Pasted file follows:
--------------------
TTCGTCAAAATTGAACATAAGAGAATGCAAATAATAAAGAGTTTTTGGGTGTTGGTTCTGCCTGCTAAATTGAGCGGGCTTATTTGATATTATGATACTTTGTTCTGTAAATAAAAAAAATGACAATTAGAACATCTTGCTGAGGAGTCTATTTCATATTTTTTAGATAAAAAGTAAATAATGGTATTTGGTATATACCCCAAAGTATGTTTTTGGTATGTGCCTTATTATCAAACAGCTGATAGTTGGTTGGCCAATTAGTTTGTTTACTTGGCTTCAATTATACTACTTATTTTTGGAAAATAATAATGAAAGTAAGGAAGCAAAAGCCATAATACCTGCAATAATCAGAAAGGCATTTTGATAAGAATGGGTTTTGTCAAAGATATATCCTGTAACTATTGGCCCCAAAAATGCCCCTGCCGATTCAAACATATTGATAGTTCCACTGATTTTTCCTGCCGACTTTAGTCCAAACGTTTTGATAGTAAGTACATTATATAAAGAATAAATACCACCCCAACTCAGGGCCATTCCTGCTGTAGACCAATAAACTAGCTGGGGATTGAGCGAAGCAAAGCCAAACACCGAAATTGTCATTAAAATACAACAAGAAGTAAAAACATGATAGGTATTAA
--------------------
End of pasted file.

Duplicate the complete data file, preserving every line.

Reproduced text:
TTCGTCAAAATTGAACATAAGAGAATGCAAATAATAAAGAGTTTTTGGGTGTTGGTTCTGCCTGCTAAATTGAGCGGGCTTATTTGATATTATGATACTTTGTTCTGTAAATAAAAAAAATGACAATTAGAACATCTTGCTGAGGAGTCTATTTCATATTTTTTAGATAAAAAGTAAATAATGGTATTTGGTATATACCCCAAAGTATGTTTTTGGTATGTGCCTTATTATCAAACAGCTGATAGTTGGTTGGCCAATTAGTTTGTTTACTTGGCTTCAATTATACTACTTATTTTTGGAAAATAATAATGAAAGTAAGGAAGCAAAAGCCATAATACCTGCAATAATCAGAAAGGCATTTTGATAAGAATGGGTTTTGTCAAAGATATATCCTGTAACTATTGGCCCCAAAAATGCCCCTGCCGATTCAAACATATTGATAGTTCCACTGATTTTTCCTGCCGACTTTAGTCCAAACGTTTTGATAGTAAGTACATTATATAAAGAATAAATACCACCCCAACTCAGGGCCATTCCTGCTGTAGACCAATAAACTAGCTGGGGATTGAGCGAAGCAAAGCCAAACACCGAAATTGTCATTAAAATACAACAAGAAGTAAAAACATGATAGGTATTAA